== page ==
Traveling Across Securitized Time
Traveling from Ouarzazate to MASEN is a trip through uneven geographies and conflicting temporalities. The massive land grab disrupted old itineraries, pastoral practices and economic and social ties between the Ait Ougrour villages. A 13-mile paved road built by MASEN replaced the rocky tracks that villagers used in their circulation between villages or to reach the city of Ouarzazate by donkey or mule. The road abuts the fenced border of the Noor facility, highlighting geographic frictions and contour lines between a hyper-modern institution and its surrounding villages, all while smoothing MASEN agents’ trips to the sites of their development projects. Along this road stand 20 military posts that serve as a human shield alongside the metal enclosure, sealing off the entire solar plant site and surveilling movement along its extended border 24 hours a day. All of Morocco’s energy-generating plants and infrastructure are considered strategic military installations, making the area around them military zones.
The residents experience this securitized frontier during their daily movements between villages and on commutes to Ouarzazate—the city of their work, market activities, education and health care. A 200-meter-high security tower looms over the paved road like a panopticon eye. Located inside of the Noor facility, it is visible from nearly all the surrounding villages.
Governing Hope is Governing Time
Time is embedded in the renewable energy development mission through the category of sustainability and is a gendered sphere of identification for women. Even though MASEN’s small scale farming projects do not specifically target them, more than 75 percent of these programs’ beneficiaries are women. Hisham and Fatema, two development agents, stated that women “combine the qualities of endurance, bodily engagement, desire to learn, with restricted mobility.” While farming initiatives mostly target women as a stable population in the villages, men’s dreams of “real” job opportunities with MASEN, or one of its affiliated companies, never vanish.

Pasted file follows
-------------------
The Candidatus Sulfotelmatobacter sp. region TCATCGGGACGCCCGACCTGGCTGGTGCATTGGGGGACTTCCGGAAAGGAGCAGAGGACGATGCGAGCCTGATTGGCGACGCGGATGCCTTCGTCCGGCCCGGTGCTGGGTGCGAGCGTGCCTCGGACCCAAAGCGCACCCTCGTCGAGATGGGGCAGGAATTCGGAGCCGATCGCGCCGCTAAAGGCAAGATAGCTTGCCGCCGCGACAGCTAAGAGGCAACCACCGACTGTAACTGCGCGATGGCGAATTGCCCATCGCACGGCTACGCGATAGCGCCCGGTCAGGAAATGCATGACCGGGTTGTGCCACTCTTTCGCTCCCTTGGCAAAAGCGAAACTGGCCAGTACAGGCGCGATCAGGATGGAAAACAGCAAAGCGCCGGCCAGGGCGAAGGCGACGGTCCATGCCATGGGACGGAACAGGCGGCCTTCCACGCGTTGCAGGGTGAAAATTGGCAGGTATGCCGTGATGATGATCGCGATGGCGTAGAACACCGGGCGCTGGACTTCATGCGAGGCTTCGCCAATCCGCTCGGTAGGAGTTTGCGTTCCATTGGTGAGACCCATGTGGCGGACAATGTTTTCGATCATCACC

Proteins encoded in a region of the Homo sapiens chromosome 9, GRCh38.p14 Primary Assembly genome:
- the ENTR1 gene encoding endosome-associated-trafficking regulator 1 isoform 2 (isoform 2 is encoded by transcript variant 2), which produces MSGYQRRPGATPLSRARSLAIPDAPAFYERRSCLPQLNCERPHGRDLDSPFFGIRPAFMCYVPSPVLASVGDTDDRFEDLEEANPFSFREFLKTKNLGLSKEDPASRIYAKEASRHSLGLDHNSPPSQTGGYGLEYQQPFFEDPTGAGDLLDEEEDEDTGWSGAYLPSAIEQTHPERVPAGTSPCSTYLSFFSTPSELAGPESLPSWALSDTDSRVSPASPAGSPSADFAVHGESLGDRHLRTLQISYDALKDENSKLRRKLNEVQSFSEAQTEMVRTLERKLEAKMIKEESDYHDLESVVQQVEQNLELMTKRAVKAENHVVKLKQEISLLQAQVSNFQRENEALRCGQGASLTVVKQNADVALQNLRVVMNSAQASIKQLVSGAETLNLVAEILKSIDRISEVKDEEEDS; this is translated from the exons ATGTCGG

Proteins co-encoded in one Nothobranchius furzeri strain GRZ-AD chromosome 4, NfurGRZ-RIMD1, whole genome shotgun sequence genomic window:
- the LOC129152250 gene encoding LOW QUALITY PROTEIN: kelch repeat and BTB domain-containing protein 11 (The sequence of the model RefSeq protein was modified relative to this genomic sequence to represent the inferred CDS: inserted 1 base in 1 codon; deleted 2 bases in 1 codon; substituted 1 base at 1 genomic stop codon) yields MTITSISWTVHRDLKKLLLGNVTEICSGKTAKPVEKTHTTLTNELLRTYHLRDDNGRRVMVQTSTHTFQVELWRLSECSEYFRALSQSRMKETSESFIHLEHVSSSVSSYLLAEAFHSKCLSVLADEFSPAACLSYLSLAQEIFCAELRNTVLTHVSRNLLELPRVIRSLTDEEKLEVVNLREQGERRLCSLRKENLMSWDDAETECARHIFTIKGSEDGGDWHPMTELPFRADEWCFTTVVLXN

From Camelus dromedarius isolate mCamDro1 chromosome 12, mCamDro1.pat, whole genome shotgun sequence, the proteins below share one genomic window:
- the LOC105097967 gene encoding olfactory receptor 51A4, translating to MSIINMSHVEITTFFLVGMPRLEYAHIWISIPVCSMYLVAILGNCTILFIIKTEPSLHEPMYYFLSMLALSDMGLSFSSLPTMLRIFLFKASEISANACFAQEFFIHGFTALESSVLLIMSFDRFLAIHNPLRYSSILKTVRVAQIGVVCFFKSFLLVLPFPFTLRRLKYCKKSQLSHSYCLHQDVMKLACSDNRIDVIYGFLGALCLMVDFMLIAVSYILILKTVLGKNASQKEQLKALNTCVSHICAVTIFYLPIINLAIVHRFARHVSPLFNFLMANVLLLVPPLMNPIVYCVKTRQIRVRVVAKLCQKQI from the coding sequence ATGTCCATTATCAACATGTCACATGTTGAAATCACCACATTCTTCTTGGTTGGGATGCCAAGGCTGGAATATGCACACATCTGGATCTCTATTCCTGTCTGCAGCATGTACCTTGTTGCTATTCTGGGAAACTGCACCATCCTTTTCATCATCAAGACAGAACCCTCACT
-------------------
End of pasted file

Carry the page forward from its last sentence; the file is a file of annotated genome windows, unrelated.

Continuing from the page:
For MASEN, managing time is also about managing hopes and frustrations as it oversees bureaucratic processes for handling requests, short-term contracts and job complaints while residents wait for positive responses. These nodes of affective entanglements provide MASEN with a governing power that is manifested in its ability to maintain a relatively peaceful environment while it extracts massive amounts of water, land and labor. In these entanglements MASEN operates as a proximity welfare state, governing not only energy production but also the quotidian daily life of the villagers who are at the same time the object of multiple interventions and the subjects of their own desire for development. The prospects, however slim, of job opportunities at MASEN or at one of its subcontracting companies keeps residents in check, while small farming projects generate a few market opportunities and activate people’s imagination of new economic possibilities. But discontent about unfulfilled promises emerged in my conversations with both men and women since job opportunities at Noor are diminishing as the construction phase winds down. Once completed the site will be run by no more than 40 highly qualified engineers and technicians.
In 2018, a few farming initiatives were under way. I visited a pilot project in Izerki where six women were learning the tools of ecological farming as conceived and supervised by AGRISUD, a French non-governmental organization commissioned by MASEN. A development agent explained that the project consisted of the construction of proper barns to organize animal husbandry in a modern fashion along with training the women in the use of specific containers for animal feed, the process of building compost and how to rationalize water usage. The women were proud to pull out their accounting books and speak about their progress in literacy classes, as they were now able to track their expenses and keep records. Khadija, a farmer, spoke about a near future in which she would be able to grow herbs, sell them in the market and make a profit, according to the freshly learned market rationality of “costs and benefits.”